Holistic Kid weighs in with a nutrient-dense spin on Katie McK.’s diet. Katie, age 27, is a science writer and author of beatricebiologist.com a rad blog that makes science interesting and funny.
Breakfast: 2% Greek Yogurt (I used to put TJ’s granola in it, but now I’m eating it alone.)
Lunch: Sourdough bread pizza with homemade sauce, mozzarella, artichoke heart, roasted garlic, and basil.
Dinner: Slow cooker lentil soup: garlic, onion, lots of spices, veggie broth, tomatoes, lentils topped with cilantro and parsley, served with sourdough bread and butter.
Snacks: My go-to snack is a piece of fruit (peach, nectarine, or banana) and a couple gulps of kefir.
Exercise: Jogging twice a week on average, yoga classes once a week. I also take a break at work to go for a 15-20 minute walk most days. And sometimes I do lunges around the office rather than normal walking. Yeah, I’m THAT person.
Supplements: I also take fish oil and a multivitamin everyday.
Dietary History: I’m no longer vegetarian. I eat chicken and fish, although rarely. I still don’t eat beef or pork, except when I accidentally eat my friends’ pork dumplings from a Chinese restaurant. Seriously.
Dietary goals: I’m trying to eat things that will make me feel good and not leave me feeling tired or depleted. My goal is just overall well-being, I guess you could say.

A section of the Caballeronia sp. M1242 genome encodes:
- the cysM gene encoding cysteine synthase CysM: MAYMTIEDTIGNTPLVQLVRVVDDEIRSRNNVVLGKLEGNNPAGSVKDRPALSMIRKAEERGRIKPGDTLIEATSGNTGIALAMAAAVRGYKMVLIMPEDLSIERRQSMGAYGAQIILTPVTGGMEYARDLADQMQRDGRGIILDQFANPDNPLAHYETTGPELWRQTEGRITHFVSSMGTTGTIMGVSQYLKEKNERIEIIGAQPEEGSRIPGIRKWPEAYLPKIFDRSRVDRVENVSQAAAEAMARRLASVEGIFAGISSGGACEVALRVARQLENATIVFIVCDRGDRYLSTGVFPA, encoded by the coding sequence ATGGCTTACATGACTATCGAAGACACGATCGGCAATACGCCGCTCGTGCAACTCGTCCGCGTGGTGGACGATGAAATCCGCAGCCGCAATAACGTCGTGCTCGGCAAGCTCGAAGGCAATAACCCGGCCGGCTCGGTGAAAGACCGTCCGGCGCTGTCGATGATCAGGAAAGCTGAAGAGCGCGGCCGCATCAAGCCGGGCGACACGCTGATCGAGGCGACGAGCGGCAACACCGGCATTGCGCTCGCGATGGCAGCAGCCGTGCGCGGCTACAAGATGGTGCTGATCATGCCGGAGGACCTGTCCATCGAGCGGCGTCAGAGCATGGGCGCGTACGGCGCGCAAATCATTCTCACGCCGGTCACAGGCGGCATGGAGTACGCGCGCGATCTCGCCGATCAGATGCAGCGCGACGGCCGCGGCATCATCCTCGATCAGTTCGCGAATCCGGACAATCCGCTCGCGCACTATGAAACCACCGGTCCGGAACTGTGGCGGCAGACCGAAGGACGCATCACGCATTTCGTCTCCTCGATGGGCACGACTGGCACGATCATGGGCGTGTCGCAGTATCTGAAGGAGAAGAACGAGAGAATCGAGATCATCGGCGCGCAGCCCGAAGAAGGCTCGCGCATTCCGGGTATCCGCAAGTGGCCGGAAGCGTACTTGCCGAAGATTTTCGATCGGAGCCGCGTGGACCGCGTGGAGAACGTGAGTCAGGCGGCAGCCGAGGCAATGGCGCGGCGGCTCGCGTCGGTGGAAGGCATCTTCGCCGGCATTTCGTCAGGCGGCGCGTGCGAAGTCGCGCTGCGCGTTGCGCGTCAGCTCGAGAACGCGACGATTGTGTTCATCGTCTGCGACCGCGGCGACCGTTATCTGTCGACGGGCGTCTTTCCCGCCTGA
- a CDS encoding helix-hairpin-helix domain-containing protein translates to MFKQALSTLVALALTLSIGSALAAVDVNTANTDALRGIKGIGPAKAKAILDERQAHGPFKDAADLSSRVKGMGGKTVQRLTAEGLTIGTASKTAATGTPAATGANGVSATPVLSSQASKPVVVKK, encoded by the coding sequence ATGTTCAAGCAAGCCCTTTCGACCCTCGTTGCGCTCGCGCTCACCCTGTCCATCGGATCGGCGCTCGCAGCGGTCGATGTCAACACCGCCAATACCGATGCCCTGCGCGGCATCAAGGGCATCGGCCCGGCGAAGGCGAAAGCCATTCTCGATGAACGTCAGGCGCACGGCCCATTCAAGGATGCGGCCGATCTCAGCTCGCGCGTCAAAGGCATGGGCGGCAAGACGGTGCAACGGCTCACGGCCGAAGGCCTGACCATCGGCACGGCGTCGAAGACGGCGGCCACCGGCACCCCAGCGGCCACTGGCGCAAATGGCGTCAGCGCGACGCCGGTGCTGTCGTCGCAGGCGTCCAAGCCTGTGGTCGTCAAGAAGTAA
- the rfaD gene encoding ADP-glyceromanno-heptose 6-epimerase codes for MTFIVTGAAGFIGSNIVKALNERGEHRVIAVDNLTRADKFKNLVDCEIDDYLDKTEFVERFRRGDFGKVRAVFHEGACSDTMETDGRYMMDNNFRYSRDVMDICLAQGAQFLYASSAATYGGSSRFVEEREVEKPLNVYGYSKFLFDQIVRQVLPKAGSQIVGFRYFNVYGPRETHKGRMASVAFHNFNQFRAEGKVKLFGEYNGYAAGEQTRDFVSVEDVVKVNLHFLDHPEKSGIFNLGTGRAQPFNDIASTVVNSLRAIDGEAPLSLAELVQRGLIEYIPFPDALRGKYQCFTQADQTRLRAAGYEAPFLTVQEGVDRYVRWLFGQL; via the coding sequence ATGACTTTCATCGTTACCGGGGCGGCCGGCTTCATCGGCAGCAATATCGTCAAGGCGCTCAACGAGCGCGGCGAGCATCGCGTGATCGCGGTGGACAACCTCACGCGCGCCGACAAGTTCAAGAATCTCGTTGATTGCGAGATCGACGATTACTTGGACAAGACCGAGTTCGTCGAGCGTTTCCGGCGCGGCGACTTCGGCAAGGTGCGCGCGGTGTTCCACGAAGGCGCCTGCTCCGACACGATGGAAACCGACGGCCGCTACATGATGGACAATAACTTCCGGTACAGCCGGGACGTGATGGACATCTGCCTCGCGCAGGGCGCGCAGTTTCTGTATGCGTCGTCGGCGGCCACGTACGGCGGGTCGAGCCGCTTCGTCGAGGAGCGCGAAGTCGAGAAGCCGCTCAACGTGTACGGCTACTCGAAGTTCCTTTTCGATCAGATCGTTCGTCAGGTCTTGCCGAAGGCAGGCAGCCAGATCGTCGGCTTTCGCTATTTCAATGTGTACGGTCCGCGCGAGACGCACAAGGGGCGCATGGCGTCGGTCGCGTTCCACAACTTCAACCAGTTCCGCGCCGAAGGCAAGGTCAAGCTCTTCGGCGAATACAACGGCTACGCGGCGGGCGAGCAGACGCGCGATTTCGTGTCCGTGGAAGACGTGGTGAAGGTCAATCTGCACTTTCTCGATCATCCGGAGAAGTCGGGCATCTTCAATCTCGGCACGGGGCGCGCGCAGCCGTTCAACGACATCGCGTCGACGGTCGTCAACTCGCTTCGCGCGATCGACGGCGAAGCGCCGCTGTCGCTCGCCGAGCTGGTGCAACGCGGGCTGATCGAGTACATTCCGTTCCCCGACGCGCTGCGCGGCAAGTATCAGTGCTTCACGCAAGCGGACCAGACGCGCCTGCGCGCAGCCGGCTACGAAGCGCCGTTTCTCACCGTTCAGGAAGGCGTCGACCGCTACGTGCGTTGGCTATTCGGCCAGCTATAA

Challenges: I definitely feel short on time, and even when I do have time to cook, I feel low on inspiration. When I look through cookbooks, I often feel discouraged by the long line of ingredients. My husband and I are also trying to save money, so I’m trying to make things that will be tasty and not require a lot of exotic ingredients. My kitchen is also tiny with limited counter space, so I really don’t like making anything complicated or time consuming, because while I like cooking, I actually don’t like being in my kitchen. I’m just looking for simple, back-to-basics kind of ideas.
Holistic Kid gives Katie a thumbs up…
- Switch to full fat yogurt – no reason to skimp on fats. Add some berries – fresh or frozen for flavor and antioxidants. Consider having eggs a few times per week for a nutrient-dense and energy packed start to your day. Or bring along a hard boiled egg for a mid-morning snack. This is especially important since your meat sources are limited.
- Use homemade chicken or fish stock for your soups which is rich with minerals and gelatin, plus packed with flavor too. You can use your slow cooker and not spend much time in the kitchen , but if you don’t feel like making yours from scratch RealFoodDevotee.com in LA will deliver to your door.
- Make your own kefir from grass-fed milk. It will be richer in fat-soluble vitamins and probiotics, and it’s fairly simple, requiring only a few minutes each day in the kitchen. You can buy kefir grains here, and as a scientist the biology of it all may really turn you on.
- Check in with your body regarding the bread/carbs. If you are feeling tired or depleted, it may benefit you to decrease the grains and replace with some protein and fat in lunch and/or dinner such as grilled salmon.
- Finally, when you are eating a truly nutrient-dense diet you really won’t need that multi-vitamin. That will save a few dollars that you can put back into your budget for ‘real’ food.
Some smart reader suggestions that Holistic Kid also recommends:
- Add a little sour cream or Greek yogurt to the lentil soup for extra good fat, fat-soluble vitamins, and enzymes.
- Instead of fish oil, take fermented cod liver oil (find quality cod liver oil supplements here). You can read why fermented cod liver oil is a great upgrade from fish oil here.
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